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Ed Harris, Kathy Burke and others remember Sam Shepard

Ed Harris, Kathy Burke and others remember Sam Shepard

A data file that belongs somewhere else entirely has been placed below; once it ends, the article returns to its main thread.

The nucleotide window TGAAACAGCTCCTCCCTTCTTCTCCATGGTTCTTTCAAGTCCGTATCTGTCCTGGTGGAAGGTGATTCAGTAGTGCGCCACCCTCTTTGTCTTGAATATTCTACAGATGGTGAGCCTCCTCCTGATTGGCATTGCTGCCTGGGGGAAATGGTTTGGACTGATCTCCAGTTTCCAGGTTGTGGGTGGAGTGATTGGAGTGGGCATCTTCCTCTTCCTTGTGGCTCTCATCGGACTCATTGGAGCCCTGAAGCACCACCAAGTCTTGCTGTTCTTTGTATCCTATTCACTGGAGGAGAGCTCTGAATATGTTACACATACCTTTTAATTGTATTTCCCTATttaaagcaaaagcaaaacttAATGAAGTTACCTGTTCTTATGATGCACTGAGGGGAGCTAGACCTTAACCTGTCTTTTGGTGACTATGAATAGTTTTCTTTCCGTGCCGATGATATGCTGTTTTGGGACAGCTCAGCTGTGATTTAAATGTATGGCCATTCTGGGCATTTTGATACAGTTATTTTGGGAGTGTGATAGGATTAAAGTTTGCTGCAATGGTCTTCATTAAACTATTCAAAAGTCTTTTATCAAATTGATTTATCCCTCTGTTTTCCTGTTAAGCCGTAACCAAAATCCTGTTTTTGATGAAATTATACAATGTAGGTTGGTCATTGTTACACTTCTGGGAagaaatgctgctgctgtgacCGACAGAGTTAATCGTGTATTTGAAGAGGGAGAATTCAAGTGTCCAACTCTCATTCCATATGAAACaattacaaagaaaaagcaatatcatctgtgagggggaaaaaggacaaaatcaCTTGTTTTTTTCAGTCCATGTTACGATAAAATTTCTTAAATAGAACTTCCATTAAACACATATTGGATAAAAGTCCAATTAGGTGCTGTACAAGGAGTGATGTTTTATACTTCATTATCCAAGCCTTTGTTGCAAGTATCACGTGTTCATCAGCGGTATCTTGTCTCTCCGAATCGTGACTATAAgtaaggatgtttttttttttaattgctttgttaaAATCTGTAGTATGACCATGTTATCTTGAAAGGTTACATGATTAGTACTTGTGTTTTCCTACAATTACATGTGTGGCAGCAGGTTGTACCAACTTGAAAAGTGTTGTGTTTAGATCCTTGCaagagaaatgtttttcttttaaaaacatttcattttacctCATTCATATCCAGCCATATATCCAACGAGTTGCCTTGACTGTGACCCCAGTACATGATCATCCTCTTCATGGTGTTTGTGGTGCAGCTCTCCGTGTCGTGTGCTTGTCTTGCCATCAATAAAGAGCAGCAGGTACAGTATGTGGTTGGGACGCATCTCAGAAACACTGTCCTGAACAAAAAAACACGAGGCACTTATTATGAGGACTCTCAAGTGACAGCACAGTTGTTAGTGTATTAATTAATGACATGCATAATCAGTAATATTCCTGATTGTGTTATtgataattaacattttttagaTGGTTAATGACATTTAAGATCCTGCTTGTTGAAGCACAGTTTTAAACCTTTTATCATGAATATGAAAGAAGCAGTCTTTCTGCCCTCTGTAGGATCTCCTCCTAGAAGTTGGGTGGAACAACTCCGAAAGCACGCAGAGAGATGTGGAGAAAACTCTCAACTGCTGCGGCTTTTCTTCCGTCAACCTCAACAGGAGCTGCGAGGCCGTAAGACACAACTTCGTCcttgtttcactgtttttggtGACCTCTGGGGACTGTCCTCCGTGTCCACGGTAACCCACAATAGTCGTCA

(From previous issue) SAM: I wanted you to know I've just had a call from a friend who saw the show last night. He thought you did a terrific job. He said it was like you KNOW me, so thank you, Kathy, I appreciate your hard work. He didn't have to do that. It was charming and beautiful of him to reassure me. Lynn Nottage: 'He told me to own all of my words' At a time when people were writing plays set in living rooms and gardens, Sam Shepard's were set in backyards and motels. He took us to a different kind of landscape that hadn't been explored on the American stage. More than most, he figured out a way to speak to the restlessness of a generation in the 70s and 80s. I had a one-off encounter with him in Utah. I'm a playwright, not much of a performer, and I had decided to perform some of my own writing. I picked a very remote setting where I figured no one would know me. It was at a bar at about 10pm. When I got there, I was the only person of colour. My piece was about all the times in my life that I've been called the N-word. People were pretty drunk. It was almost like doing a comedy night. I was extremely nervous but I muscled through. When I was done, I was sweating profusely. I went immediately to the bar and ordered a drink and someone said: "Can I give you a piece of advice?" I looked up and it was Sam Shepard and I was like, Oh shit! It's Sam Shepard - of course you can give me a piece of advice! I guess he was there because he was making a movie. He bought me a drink and we ended up hanging out until 3am. He said he could tell I was really nervous and he was like: "Fuck these people. This is your writing. Next time you do it, you have to live every single moment and own all of your words. And not be intimidated, not be scared." I've always clung to that advice. Matthew Warchus: 'He found extremity and folly funny' When I directed True West in 1994 at West Yorkshire Playhouse, I alternated the roles of the two brothers. Sam heard about it and sent a message to me enthusing about the idea. Then, when I was preparing to direct the film adaptation of Simpatico, I met him for the first time in a restaurant in New York. He was sitting there - leather jacket, windswept hair, rugged looks - and it was like meeting a cowboy. When I was a teenager I had watched True West on TV, sitting on the sofa at home in a village in the middle of nowhere in North Yorkshire. I don't think I spoke for about 48 hours after seeing it. On one level, that world of the American west was a long way from my own bleak, arable landscape. But I felt this weird, strong connection to it. And Sam was fascinated with England and with Europe. So we were extraordinarily different to each other but had much in common. Like me, he loved Yasmina Reza's plays. There is a lot of wildness in her writing, which looks at the catastrophic breakdown of civilised behaviour. He found extremity and folly to be funny in the same way that she does. He was always chortling - he had a great sense of humour. Sam spoke with a drawl. Talking to him, it was as if you were out camping somewhere together, sitting by the fire. He once sent me a note saying maybe we could meet up and "break some bread" - I've never heard anyone else use that expression. When he read from his own work, there'd be an incredibly precise, articulated voice mixed in with that drawl and he'd use that when he was reading women. His voice could be surprisingly high-pitched. He read women really beautifully, which I always found strange for someone as snaggle-toothed as he was. I once visited him at his home in Minnesota. It was on 9/11. My then girlfriend (now wife) and I were travelling to Bismarck, North Dakota, but were stranded at Chicago airport. We got the last rental car and started driving. Twelve hours or so into it, I thought, this is a very Sam Shepard thing to be doing on such an extraordinary day in American history. And I realised we weren't far from where he lived. I called him and said I thought we were close to his home. He gave me directions and we pulled up at his suburban house. We went up the garden path, met him and Jessica [Lange, his partner] and the TV was on showing the twin towers. We sat there watching it and drinking English tea. Unlike some writers who balance theatre and film careers, his formative experience with the theatre was off-off-off-Broadway. He was really a part of the underground and alternative movement. Almost all of his theatre-making was like that. That's a total difference to the world of Hollywood. When I was preparing Simpatico, we talked a lot about horses. That was one of his great loves - along with driving long distances. He'd really light up on those subjects. Sam was a drifter: he'd appear for a few days in New York, hover at the back of a performance, laugh and drink and move on.

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